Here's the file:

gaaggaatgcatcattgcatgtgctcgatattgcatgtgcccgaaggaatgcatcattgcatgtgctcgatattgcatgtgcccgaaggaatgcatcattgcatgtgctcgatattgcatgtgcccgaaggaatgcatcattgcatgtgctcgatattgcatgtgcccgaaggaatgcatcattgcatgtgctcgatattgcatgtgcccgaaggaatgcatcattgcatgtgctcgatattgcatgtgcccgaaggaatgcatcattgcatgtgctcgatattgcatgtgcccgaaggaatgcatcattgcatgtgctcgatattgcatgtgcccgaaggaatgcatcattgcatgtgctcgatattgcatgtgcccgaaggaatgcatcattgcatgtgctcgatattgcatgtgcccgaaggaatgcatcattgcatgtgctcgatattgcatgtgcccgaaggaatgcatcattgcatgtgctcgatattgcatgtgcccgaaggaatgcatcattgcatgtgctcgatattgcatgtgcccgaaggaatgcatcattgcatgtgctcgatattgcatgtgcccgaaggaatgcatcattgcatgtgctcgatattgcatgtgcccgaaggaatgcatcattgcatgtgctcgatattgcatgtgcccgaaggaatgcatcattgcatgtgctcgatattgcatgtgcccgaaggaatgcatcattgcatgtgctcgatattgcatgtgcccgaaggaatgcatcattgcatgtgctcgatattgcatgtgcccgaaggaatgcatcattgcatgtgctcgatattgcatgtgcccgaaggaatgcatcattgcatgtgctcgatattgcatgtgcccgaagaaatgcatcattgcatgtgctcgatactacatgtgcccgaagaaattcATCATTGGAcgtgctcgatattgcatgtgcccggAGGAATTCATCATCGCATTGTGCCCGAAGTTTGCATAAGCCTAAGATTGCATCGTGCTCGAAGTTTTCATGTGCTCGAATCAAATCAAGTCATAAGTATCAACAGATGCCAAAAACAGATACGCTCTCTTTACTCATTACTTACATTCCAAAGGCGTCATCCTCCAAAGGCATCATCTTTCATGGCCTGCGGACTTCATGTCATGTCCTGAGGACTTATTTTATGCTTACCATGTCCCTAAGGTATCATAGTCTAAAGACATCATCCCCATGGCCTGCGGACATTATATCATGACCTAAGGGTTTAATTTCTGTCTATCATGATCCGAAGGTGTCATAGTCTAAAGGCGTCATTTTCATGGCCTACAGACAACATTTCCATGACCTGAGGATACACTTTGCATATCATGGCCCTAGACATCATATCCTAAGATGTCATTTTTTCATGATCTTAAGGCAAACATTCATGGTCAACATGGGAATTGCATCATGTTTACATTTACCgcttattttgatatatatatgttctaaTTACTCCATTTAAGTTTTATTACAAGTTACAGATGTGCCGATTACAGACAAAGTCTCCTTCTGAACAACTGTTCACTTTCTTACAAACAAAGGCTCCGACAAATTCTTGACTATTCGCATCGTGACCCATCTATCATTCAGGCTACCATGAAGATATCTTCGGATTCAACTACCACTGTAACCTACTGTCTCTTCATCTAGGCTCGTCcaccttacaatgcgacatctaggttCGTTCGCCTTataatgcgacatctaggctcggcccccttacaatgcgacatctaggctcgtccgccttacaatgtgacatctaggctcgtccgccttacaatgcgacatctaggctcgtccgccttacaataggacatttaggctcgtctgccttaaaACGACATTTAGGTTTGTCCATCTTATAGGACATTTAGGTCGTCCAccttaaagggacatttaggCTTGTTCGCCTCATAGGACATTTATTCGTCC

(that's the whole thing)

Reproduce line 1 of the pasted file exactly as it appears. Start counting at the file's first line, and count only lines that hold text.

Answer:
gaaggaatgcatcattgcatgtgctcgatattgcatgtgcccgaaggaatgcatcattgcatgtgctcgatattgcatgtgcccgaaggaatgcatcattgcatgtgctcgatattgcatgtgcccgaaggaatgcatcattgcatgtgctcgatattgcatgtgcccgaaggaatgcatcattgcatgtgctcgatattgcatgtgcccgaaggaatgcatcattgcatgtgctcgatattgcatgtgcccgaaggaatgcatcattgcatgtgctcgatattgcatgtgcccgaaggaatgcatcattgcatgtgctcgatattgcatgtgcccgaaggaatgcatcattgcatgtgctcgatattgcatgtgcccgaaggaatgcatcattgcatgtgctcgatattgcatgtgcccgaaggaatgcatcattgcatgtgctcgatattgcatgtgcccgaaggaatgcatcattgcatgtgctcgatattgcatgtgcccgaaggaatgcatcattgcatgtgctcgatattgcatgtgcccgaaggaatgcatcattgcatgtgctcgatattgcatgtgcccgaaggaatgcatcattgcatgtgctcgatattgcatgtgcccgaaggaatgcatcattgcatgtgctcgatattgcatgtgcccgaaggaatgcatcattgcatgtgctcgatattgcatgtgcccgaaggaatgcatcattgcatgtgctcgatattgcatgtgcccgaaggaatgcatcattgcatgtgctcgatattgcatgtgcccgaaggaatgcatcattgcatgtgctcgatattgcatgtgcccgaaggaatgcatcattgcatgtgctcgatattgcatgtgcccgaagaaatgcatcattgcatgtgctcgatactacatgtgcccgaagaaattcATCATTGGAcgtgctcgatattgcatgtgcccggAGGAATTCATCATCGCATTGTGCCCGAAGTTTGCATAAGCCTAAGATTGCATCGTGCTCGAAGTTTTCATGTGCTCGAATCAAATCAAGTCATAAGTATCAACAGATGCCAAAAACAGATACGCTCTCTTTACTCATTACTTACATTCCAAAGGCGTCATCCTCCAAAGGCATCATCTTTCATGGCCTGCGGACTTCATGTCATGTCCTGAGGACTTATTTTATGCTTACCATGTCCCTAAGGTATCATAGTCTAAAGACATCATCCCCATGGCCTGCGGACATTATATCATGACCTAAGGGTTTAATTTCTGTCTATCATGATCCGAAGGTGTCATAGTCTAAAGGCGTCATTTTCATGGCCTACAGACAACATTTCCATGACCTGAGGATACACTTTGCATATCATGGCCCTAGACATCATATCCTAAGATGTCATTTTTTCATGATCTTAAGGCAAACATTCATGGTCAACATGGGAATTGCATCATGTTTACATTTACCgcttattttgatatatatatgttctaaTTACTCCATTTAAGTTTTATTACAAGTTACAGATGTGCCGATTACAGACAAAGTCTCCTTCTGAACAACTGTTCACTTTCTTACAAACAAAGGCTCCGACAAATTCTTGACTATTCGCATCGTGACCCATCTATCATTCAGGCTACCATGAAGATATCTTCGGATTCAACTACCACTGTAACCTACTGTCTCTTCATCTAGGCTCGTCcaccttacaatgcgacatctaggttCGTTCGCCTTataatgcgacatctaggctcggcccccttacaatgcgacatctaggctcgtccgccttacaatgtgacatctaggctcgtccgccttacaatgcgacatctaggctcgtccgccttacaataggacatttaggctcgtctgccttaaaACGACATTTAGGTTTGTCCATCTTATAGGACATTTAGGTCGTCCAccttaaagggacatttaggCTTGTTCGCCTCATAGGACATTTATTCGTCC